The purpose of the journey was to ascertain if a plane could land safely at the South Pole, where the Americans intended to build a scientific base for the International Geophysical Year (1957-58). In preparation for the flight, photographs from Amundsen’s and Scott’s expedition were studied to see the depth of their footprints, indicating the thickness of the snow, and ascertain if the surrounding area was flat enough to land a plane. This information and reconnaissance flights indicated that a landing could be made but in the event of an accident two large aircraft accompanied ‘Que Serra Serra’ and were ready to drop survival equipment.  Commander ‘Trigger’ Hawkes, an experienced Antarctic pilot was chosen as pilot along with Lieutenant Commander C.S. Shinn.  Hawkes chose to give the Shinn, a younger pilot, the honour of landing the plane at the South Pole.

Captain Hawkes interviews Rear Admiral Dufek at the South Pole but the film had frozen solid (source: US Navy)

Captain Hawkes interviews Rear Admiral Dufek at the South Pole but the film had frozen solid (source: US Navy)

The flight south followed the route pioneered by Sir Ernest Shackleton and chosen by Captain R.F. Scott: departing from Ross Island across the Ross ice Shelf, ascending up the Beardmore Glacier to the polar plateau and then on to the South Pole. Que Serra Serra arrived at the Pole and had a smooth landing. The American flag was raised and then Hawkes interviewed Dufek with a movie camera but later found out that the interview was not recorded as the film in the camera had frozen solid. A metal radar reflector was installed to assist future flights to find the same location.

Que Serra Serra prepares to take off from the South Pole (source: US Navy)

Que Serra Serra prepares to take off from the South Pole (source: US Navy)

Alarmingly, the men started to notice frostbite on each other’s faces and Dufek gave the order, ‘Let’s get the hell out of here.’ Preparing to take off, the pilots revved up the plane’s engines but it would not move; the skis had frozen to the snow and ice. To assist with taking off, Que Serra Serra had Jet Assisted take Off (JATO) rockets which were normally ignited once the plane was moving. Each JATO provided the equivalent amount of power an engine for 30 seconds.  Realising that he was stuck, Shinn ignited four JATOs at once, then another four, then another four and then his last three. The pilot and crew of the aircraft flying above were horrified to see a great cloud of smoke and flame but suddenly Que Serra Serra appeared – flying, albeit low and slow. Arriving back at McMurdo Station, Ross Island the news was broadcast that forty-four years after Amundsen’s and Scott’s great expeditions the American Stars and Stripes now flew at the South Pole.

The first Americans to stand at the South Pole (source: US Navy)

The first Americans to stand at the South Pole (source: US Navy)

Bryan Lintott

Shackleton Exhibition on International Tour – First Stop the Falkland Islands!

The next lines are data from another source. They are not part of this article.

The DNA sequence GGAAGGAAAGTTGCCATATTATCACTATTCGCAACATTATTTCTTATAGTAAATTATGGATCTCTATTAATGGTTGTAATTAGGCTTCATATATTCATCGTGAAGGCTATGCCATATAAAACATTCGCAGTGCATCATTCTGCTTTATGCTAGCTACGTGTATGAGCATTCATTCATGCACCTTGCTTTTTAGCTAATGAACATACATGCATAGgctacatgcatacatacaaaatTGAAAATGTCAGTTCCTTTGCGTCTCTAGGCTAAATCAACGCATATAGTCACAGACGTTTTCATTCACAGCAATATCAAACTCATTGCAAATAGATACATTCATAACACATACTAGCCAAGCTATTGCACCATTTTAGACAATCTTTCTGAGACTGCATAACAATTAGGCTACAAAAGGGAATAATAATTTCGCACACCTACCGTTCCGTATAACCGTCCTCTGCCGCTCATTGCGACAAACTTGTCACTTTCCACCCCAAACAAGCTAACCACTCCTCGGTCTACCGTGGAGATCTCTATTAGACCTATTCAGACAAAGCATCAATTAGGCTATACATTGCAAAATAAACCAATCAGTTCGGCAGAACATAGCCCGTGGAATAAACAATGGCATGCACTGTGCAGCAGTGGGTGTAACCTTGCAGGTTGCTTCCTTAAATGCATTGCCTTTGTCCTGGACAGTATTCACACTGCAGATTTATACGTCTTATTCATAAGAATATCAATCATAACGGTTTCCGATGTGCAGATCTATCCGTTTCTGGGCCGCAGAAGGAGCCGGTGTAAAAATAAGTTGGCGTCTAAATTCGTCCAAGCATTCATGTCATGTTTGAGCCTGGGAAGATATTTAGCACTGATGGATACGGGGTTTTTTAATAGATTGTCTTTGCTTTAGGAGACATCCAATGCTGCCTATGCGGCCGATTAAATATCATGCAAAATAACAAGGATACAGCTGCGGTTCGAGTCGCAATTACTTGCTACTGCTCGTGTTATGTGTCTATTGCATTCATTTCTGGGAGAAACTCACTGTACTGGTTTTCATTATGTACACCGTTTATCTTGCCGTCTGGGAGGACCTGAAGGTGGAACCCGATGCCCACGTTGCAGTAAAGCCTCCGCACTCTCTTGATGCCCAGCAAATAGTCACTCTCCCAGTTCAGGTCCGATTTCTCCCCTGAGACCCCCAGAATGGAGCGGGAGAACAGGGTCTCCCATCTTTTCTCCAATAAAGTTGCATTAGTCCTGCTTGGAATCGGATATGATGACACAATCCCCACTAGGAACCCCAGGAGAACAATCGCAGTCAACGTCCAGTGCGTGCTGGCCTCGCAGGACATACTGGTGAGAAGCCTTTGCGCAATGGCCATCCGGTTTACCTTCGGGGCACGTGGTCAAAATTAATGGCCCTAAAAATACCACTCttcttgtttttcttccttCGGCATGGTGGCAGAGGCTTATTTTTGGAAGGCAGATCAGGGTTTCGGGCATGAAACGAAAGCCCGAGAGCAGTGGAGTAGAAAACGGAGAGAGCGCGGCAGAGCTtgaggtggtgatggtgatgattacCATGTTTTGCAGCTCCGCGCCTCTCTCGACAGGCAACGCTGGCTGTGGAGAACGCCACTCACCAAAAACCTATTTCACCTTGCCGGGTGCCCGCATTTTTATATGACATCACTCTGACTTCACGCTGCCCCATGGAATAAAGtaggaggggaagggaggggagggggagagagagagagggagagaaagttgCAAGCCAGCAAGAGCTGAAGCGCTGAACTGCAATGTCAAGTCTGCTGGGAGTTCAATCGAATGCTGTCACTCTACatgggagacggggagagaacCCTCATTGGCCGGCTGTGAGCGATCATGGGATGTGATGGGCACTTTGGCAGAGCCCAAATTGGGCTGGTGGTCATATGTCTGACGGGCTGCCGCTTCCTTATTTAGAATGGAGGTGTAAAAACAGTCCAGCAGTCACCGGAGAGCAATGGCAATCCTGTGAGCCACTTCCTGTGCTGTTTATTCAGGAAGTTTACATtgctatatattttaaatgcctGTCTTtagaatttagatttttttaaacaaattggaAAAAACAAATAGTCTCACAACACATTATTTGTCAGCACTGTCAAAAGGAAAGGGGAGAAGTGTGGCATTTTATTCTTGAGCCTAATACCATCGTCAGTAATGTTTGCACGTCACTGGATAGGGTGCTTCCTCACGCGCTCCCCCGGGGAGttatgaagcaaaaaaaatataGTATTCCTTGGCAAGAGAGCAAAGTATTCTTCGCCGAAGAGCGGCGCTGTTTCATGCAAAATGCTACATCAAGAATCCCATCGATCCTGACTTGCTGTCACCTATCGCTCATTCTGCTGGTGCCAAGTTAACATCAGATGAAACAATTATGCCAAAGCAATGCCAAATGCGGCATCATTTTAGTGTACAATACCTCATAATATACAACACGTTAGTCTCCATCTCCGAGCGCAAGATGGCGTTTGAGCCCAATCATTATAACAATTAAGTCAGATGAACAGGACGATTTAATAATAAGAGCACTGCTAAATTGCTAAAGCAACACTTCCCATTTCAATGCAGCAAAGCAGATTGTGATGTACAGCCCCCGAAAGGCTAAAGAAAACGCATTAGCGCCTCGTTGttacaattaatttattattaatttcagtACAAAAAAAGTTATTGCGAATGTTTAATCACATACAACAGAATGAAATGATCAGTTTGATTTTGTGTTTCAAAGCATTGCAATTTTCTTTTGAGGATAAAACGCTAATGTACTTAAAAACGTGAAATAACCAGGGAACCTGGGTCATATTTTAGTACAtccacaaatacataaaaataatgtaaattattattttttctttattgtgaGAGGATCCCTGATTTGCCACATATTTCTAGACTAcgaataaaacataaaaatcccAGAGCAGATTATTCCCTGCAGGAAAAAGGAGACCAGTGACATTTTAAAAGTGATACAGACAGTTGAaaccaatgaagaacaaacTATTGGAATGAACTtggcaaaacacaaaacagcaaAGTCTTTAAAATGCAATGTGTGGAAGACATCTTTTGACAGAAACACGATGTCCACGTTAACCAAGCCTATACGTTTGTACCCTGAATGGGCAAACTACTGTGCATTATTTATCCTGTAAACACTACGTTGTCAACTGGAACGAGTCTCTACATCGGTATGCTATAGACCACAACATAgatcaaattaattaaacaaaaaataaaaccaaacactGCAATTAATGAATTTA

Thursday, May 19th, 2016

The Polar Museum Shackleton exhibition “By Endurance We Conquer: Shackleton and his Men” is going on international tour in 2016, and the first stop will be the Falkland Islands Museum in Stanley. This blog post tells the story of how we got the Shackleton exhibition to the Falkland Islands.

It all started back in February 2016 when I e-mailed Leona Roberts, Director of the Falklands Islands Museum & National Trust to see whether they were interested in working with SPRI and willing to show the Shackleton exhibition. Straight away Leona replied to say that they would be “absolutely delighted” to take it. She thought the exhibition would be of enormous interest to both local people in the Falkland Islands and to visitors, and it would allow the Museum to mark the centenary of Shackleton’s Endurance expedition in a way that they could not hope to do so otherwise. I was very fortunate to be able to visit the Falkland Islands between 13 – 20 March 2016 to meet Leona and help organise and plan the exhibition. I had a busy week on the islands, and as well as seeing Leona and the Museum team, I also met the Museum Trustees, the Governor of the Falkland Islands – Mr Colin Roberts and members of the Falkland Islands Legislative Council to tell them about the exhibition. Everybody I met was very enthusiastic and supportive and made generous offers of help. While I was in Stanley, I took the opportunity to visit the Jane Cameron National Archives and was shown a fascinating photographic album produced by the Falkland Islands naturalist A.G. Bennett in the early 1900s. The album contained several original photographs taken by Bennett of “The Shackleton expedition at Stanley 1916”.

Shackleton 31 May 1916. Image: A G Bennett Collection, Jane Cameron National Archives. The Falkland Islands.

Shackleton 31 May 1916. Image: A G Bennett Collection, Jane Cameron National Archives. The Falkland Islands.

Back in the UK, staff in the Polar Museum worked hard to get the exhibition ready to send to the Falkland Islands before the end of April. Bryan Lintott, the curator of the Shackleton exhibition, used the Bennett photographs to develop new exhibition content to tell the story of Shackleton in the Falkland Islands during 1916, Charlotte Connelly, the Museum Curator, prepared the exhibition license agreement with the University legal services team, and I worked out the logistics to ship the exhibition the 12,700 km from Cambridge to Stanley.  As well as the fifteen exhibition information panels, we also needed to freight a replica scale wooden model of the lifeboat the “James Caird” made especially by the polar explorer Seb Coulthard for the Museum, along with a couple of boxes of Shackleton merchandise for their shop. To protect the exhibition panels from damage during transport we had special protective cardboard boxes made up for us by a local company Performance Packing UK in Haddenham.